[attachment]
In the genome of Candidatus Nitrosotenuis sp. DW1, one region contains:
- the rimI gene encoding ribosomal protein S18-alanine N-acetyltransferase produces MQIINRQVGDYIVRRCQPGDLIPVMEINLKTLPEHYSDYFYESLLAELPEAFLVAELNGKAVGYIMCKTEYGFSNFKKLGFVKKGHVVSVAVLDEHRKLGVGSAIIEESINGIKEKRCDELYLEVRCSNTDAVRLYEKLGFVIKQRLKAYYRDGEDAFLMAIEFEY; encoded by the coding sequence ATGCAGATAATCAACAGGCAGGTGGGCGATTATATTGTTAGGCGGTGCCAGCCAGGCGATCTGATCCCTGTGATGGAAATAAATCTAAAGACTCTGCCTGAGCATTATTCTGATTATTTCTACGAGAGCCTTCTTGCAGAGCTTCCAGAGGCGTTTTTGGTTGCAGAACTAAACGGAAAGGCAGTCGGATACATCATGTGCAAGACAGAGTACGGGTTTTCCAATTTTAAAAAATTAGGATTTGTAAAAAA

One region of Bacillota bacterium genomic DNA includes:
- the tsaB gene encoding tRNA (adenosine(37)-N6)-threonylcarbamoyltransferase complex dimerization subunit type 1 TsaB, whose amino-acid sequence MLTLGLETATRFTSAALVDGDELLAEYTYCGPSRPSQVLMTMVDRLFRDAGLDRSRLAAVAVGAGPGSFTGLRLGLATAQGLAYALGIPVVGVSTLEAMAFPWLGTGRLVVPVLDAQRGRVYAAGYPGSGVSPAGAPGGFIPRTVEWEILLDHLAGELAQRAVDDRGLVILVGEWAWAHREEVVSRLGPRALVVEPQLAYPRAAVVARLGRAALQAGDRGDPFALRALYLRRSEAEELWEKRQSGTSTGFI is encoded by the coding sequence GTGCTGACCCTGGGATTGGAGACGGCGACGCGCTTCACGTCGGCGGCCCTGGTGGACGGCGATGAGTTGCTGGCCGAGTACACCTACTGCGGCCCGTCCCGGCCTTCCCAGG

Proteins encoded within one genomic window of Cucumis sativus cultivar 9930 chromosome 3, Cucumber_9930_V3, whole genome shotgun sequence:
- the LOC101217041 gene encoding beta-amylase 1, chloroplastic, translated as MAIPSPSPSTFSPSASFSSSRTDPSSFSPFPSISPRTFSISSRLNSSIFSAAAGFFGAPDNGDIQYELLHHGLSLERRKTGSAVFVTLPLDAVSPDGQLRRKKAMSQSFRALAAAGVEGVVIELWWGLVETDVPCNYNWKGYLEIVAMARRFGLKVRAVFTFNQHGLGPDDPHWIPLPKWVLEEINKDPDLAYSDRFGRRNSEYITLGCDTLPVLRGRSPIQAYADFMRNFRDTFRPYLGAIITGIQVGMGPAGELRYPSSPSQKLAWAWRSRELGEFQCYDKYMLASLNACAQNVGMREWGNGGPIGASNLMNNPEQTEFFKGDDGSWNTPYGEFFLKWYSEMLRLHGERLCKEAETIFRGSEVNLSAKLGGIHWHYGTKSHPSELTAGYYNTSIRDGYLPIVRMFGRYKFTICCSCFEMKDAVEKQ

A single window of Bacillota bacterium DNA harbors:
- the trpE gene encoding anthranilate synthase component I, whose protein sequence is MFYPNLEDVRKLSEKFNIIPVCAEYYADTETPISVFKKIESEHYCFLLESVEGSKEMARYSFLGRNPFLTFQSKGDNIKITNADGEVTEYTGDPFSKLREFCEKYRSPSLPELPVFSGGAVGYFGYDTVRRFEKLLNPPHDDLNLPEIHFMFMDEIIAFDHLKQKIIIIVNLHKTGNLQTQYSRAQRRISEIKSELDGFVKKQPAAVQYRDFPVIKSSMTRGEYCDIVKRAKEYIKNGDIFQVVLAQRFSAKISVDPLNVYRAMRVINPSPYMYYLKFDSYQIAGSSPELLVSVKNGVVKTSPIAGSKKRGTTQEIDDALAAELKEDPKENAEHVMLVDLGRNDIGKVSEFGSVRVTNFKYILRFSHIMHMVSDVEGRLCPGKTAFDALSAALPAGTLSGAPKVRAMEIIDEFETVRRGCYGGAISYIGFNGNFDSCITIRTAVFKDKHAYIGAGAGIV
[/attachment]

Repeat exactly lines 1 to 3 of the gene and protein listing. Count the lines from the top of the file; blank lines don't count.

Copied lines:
In the genome of Candidatus Nitrosotenuis sp. DW1, one region contains:
- the rimI gene encoding ribosomal protein S18-alanine N-acetyltransferase produces MQIINRQVGDYIVRRCQPGDLIPVMEINLKTLPEHYSDYFYESLLAELPEAFLVAELNGKAVGYIMCKTEYGFSNFKKLGFVKKGHVVSVAVLDEHRKLGVGSAIIEESINGIKEKRCDELYLEVRCSNTDAVRLYEKLGFVIKQRLKAYYRDGEDAFLMAIEFEY; encoded by the coding sequence ATGCAGATAATCAACAGGCAGGTGGGCGATTATATTGTTAGGCGGTGCCAGCCAGGCGATCTGATCCCTGTGATGGAAATAAATCTAAAGACTCTGCCTGAGCATTATTCTGATTATTTCTACGAGAGCCTTCTTGCAGAGCTTCCAGAGGCGTTTTTGGTTGCAGAACTAAACGGAAAGGCAGTCGGATACATCATGTGCAAGACAGAGTACGGGTTTTCCAATTTTAAAAAATTAGGATTTGTAAAAAA

One region of Bacillota bacterium genomic DNA includes: